Why it is Important, if You Have Been Diagnosed with Fibromyalgia, to Seek Examination by a True Expert in Myofascial Pain :Fibromyalgia -- What have we created?
Fibromyalgia has recently become a popular diagnosis and many doctors now apply the American College of Rheumatology (ACR) 1990 criteria for the classification of fibromyalgia (Wolfe et al 1990). Regrettably this has brought hopeless despair to countless individuals. I have witnessed many patients who suffer from chronic musculoskeletal pain designated and treated as ‘fibromyalgia’. However, when their pain failed to respond to popular fibromyalgia treatment (such as tricyclic medications) they were abruptly abandoned as the condition is commonly viewed as a life-time disorder even worthy of life-long compensation (Wolfe 1993).
The ACR criteria have been promoted as highly sensitive and specific, but for what condition? Far from being a distinctive syndrome fibromyalgia merely describes the most extreme and extensive of the mundane aches pains and tender muscles that we all have in various degrees at one time or other. For example, mildly tender points are not unusual in asymptomatic individuals especially after strenuous physical activity and moderately tender points are not exceptional in those who have a history of a ‘vulnerable’ spine (Gunn and Milbrandt 1976 1978). These subjects, although asymptomatic characteristically have minor degenerative changes visible on roentgenograms (Gunn and Milbrandt 1976).
Tender sites are almost consistently found in muscle at motor points or at muscle-tendon junctions (Gunn and Milbrandt 1976; Gunn 1978). (One ACR designated location is in a pad of fat although fatty tissue is not well endowed with pressure receptors). Patients with myofascial pain invariably have multiple tender points (Gunn and Milbrandt, 1978; Rosomoff et al. 1978) and even in localized conditions, such as lateral epicondylitis, examination will reveal numerous tender sites scattered throughout the body in a myotomal disposition (Gunn and Milbrandt 1976, 1978) - to practiced fingers, the number of tender sites in a fibromyalgic patient can be many times the stipulated number.
Many physicians who treat musculoskeletal pain disregard the term ‘fibromyalgia’ or ‘fibrositis’ preferring to use ‘myofascial’ pain and identifying the specific muscles and spinal level(s) that are involved. At a recent symposium on fibromyalgia (Physical Medicine Research Foundation, 1994) it was allowed that fibromyalgia cannot be distinguished from myofascial pain (and the putative association with sleep disturbance not proven).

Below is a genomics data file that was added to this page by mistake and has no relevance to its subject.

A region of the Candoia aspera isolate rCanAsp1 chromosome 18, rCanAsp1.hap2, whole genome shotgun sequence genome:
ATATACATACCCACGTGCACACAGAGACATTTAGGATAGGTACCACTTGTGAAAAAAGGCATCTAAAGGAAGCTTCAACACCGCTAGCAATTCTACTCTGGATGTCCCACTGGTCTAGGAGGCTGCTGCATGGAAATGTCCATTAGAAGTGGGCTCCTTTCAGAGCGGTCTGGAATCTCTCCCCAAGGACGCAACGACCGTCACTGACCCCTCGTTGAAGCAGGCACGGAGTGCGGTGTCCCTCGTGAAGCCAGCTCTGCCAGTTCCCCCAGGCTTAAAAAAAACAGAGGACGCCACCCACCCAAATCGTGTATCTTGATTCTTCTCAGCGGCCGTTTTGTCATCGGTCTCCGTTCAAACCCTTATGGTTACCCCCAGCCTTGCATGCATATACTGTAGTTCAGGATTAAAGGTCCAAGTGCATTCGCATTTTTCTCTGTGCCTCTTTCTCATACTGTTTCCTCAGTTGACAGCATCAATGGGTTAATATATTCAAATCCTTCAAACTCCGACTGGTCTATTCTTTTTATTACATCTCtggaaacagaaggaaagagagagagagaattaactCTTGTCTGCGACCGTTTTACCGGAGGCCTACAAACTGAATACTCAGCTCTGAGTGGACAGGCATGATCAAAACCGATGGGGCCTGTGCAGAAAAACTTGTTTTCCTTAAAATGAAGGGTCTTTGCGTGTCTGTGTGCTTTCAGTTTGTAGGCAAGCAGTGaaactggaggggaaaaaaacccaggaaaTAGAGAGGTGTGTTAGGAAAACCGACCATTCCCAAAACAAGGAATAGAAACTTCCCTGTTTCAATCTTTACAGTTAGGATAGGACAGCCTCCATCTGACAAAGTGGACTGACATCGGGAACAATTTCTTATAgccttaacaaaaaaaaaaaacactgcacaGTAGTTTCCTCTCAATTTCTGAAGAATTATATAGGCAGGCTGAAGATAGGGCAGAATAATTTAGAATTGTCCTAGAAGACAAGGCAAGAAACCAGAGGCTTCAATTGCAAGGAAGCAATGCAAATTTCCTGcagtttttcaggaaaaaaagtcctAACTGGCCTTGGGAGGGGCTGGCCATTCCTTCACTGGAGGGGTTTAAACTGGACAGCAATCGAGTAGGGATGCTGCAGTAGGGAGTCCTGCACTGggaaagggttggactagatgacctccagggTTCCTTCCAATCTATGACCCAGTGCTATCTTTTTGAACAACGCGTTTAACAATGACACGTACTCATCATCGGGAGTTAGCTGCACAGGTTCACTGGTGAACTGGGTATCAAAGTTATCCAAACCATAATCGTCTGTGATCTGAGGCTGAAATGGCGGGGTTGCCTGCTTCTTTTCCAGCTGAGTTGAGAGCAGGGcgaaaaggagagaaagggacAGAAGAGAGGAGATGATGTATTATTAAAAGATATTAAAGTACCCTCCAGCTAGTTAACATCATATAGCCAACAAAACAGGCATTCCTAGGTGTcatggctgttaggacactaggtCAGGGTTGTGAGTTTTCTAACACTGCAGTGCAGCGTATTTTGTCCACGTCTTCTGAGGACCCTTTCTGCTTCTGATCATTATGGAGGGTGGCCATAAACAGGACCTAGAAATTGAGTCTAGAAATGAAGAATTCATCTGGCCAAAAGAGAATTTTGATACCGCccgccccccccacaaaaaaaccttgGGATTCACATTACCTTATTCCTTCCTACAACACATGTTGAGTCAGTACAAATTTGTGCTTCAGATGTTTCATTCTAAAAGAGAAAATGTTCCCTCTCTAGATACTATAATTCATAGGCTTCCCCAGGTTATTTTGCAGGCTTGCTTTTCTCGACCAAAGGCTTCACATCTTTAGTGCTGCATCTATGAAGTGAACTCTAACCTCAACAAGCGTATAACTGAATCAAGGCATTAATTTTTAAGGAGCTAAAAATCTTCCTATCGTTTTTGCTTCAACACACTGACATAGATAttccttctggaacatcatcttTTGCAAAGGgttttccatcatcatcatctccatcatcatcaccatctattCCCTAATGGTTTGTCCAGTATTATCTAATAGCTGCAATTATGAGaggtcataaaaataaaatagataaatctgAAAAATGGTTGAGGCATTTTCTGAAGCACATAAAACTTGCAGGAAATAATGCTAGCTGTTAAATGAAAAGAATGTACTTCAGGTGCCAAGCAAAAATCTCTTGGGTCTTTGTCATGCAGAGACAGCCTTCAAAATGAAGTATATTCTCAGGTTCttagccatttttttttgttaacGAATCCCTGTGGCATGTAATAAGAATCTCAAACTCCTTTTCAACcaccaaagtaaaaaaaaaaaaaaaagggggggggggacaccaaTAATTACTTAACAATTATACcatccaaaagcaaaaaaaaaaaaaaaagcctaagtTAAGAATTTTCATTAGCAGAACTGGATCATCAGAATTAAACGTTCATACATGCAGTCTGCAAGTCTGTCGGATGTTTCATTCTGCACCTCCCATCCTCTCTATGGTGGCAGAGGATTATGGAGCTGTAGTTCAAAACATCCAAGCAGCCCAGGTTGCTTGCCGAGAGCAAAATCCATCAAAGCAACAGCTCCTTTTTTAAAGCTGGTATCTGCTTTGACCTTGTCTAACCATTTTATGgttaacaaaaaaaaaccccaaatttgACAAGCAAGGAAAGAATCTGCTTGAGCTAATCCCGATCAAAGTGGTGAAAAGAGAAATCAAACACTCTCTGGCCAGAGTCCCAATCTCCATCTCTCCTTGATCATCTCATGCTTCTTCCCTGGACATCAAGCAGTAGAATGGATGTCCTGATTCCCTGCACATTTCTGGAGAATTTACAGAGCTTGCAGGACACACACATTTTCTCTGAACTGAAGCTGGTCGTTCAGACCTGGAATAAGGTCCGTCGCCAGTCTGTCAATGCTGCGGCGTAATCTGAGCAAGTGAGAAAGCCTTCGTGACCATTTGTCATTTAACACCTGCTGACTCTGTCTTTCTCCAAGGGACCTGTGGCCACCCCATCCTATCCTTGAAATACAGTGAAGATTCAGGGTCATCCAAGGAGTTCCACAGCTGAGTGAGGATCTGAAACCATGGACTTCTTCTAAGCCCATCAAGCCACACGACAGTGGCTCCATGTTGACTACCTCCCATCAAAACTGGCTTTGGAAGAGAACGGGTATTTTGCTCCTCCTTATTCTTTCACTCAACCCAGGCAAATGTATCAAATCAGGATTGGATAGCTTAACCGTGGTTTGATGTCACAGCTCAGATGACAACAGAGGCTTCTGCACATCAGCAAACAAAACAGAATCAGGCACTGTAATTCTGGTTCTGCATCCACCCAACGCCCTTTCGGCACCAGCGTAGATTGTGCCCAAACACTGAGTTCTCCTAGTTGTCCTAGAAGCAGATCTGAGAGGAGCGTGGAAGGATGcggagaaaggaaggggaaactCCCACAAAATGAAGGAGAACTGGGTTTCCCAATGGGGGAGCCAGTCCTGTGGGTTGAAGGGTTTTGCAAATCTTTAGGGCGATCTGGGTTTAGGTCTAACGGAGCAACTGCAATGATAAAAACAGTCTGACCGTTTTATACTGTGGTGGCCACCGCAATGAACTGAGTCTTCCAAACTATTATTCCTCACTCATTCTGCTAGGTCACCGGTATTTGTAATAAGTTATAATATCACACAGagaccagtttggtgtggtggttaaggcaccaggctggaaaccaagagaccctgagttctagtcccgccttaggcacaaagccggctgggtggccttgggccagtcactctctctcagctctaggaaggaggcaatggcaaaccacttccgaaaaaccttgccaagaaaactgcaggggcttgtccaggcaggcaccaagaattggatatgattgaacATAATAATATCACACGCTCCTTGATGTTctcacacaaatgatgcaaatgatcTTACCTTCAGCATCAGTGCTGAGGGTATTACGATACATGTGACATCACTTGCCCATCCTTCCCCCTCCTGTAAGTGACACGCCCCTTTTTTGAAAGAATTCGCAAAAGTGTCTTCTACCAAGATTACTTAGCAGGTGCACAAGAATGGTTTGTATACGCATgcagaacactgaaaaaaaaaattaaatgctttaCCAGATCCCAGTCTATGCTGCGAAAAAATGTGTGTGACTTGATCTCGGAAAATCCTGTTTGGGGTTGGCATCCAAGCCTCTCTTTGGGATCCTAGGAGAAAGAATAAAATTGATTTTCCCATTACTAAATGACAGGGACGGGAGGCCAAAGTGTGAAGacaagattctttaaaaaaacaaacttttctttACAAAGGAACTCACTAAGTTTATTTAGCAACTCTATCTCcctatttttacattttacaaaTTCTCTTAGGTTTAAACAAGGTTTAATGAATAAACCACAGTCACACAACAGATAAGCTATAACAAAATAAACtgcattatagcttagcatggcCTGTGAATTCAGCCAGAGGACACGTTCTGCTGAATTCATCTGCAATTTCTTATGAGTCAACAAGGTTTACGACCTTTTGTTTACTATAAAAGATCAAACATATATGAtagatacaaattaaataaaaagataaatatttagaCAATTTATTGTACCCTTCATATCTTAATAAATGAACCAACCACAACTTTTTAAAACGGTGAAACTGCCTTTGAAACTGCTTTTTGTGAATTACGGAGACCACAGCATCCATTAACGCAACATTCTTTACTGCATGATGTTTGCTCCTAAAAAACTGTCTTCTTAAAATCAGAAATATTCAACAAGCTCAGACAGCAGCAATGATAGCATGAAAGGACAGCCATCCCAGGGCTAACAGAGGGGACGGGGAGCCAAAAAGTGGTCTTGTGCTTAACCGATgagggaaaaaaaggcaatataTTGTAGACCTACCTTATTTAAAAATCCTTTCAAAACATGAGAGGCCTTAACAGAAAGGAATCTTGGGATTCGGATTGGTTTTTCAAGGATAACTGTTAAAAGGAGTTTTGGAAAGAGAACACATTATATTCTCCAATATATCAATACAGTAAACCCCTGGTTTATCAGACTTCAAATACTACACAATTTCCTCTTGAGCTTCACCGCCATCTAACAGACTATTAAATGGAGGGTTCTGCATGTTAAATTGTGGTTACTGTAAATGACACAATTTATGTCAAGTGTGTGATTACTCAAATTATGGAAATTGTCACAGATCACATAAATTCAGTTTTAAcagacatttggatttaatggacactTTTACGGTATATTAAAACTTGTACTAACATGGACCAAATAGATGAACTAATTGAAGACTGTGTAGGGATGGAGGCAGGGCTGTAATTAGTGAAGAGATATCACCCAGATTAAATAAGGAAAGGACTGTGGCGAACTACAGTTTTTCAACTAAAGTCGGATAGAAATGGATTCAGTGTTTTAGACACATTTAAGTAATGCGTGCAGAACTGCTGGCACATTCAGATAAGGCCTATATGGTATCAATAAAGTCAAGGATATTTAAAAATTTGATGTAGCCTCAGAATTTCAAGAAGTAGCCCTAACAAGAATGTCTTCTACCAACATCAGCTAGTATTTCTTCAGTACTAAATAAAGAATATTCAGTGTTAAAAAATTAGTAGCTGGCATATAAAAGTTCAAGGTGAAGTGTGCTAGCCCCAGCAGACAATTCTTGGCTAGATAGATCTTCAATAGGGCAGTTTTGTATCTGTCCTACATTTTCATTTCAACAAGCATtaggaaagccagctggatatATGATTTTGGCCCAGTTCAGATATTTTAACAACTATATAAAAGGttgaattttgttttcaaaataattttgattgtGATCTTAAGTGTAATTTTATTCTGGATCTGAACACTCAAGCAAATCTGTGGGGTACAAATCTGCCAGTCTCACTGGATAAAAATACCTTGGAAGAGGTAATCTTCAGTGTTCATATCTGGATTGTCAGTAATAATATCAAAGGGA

Patients with widespread myofascial pain should unfailingly be given a competent and comprehensiveexamination of the musculoskeletal system (Gunn and Milbrandt 1976, 1978; Gunn 1989, 1990). This examination must include careful palpation of individual muscles for tenderness, increased tone and muscle shortening (e.g. taut muscle bands, enthescopatic tendons, and restricted joint range). The examination is never complete without the evaluation of deep muscles, especially the intrinsic muscles of the back (e.g. the semispinalis and multifidus muscles). These muscles, generally beyond the reach of a probing finger, can only be explored by using a dry-needling technique (Gunn and Milbrandt, 1980; Gunn and Sola, 1989).
Fibromyalgia has not been shown to be caused by ongoing nociception or inflammation, and psychologic factors have been ruled out. Its many features (such as widespread aching point tenderness, skin fold tenderness, articular pain, swelling of the hands or knees, numbness or coldness of the extremities, reticular skin discoloration, irritable bowel and trophedema), suggest a functional and/or structural alteration in the peripheral nervous system (Gunn 1980, 1989; Thomas 1984; Fields 1987; Chu-Andrews 1992). For instance, tenderness is usually escorted by other manifestations of radiculopathy (Gunn and Milbrandt 1978; Thomas 1984) and the most significant of these is muscle shortening (Gunn 1990). Shortened muscles are diffusely present in axial as well as limb musculature; although they can produce muscle ache and pain by compressing intramuscular nociceptors, they can also produce pain by pulling upon tendons and ligaments. However, most significantly, shortening of paraspinal muscles can
compress the intervertebral disc and irritate the nerve root to create a vicious circle that can perpetuate the problem.
It is naïve and unkind to condemn a patient solely because of a few tender points. A patient with chronic musculoskeletal pain deserves a complete and competent physical examination. Whenever a physical examination is inconclusive, needle exploration of deeper muscles must be resorted to, because an unwarranted diagnosis that is based only on tender points can grievously delay or deter appropriate treatment. It is worth retelling that effective treatment for myofascial pain is available; patients with myofascial pain improve significantly when painful and shortened muscle bands are released by the dry-needle technique of Intramuscular Stimulation (IMS) (Gunn and Milbrandt 1980; Gunn 1989).
Fields HL. Pain. New York: McGraw-Hill, 1987:133-169.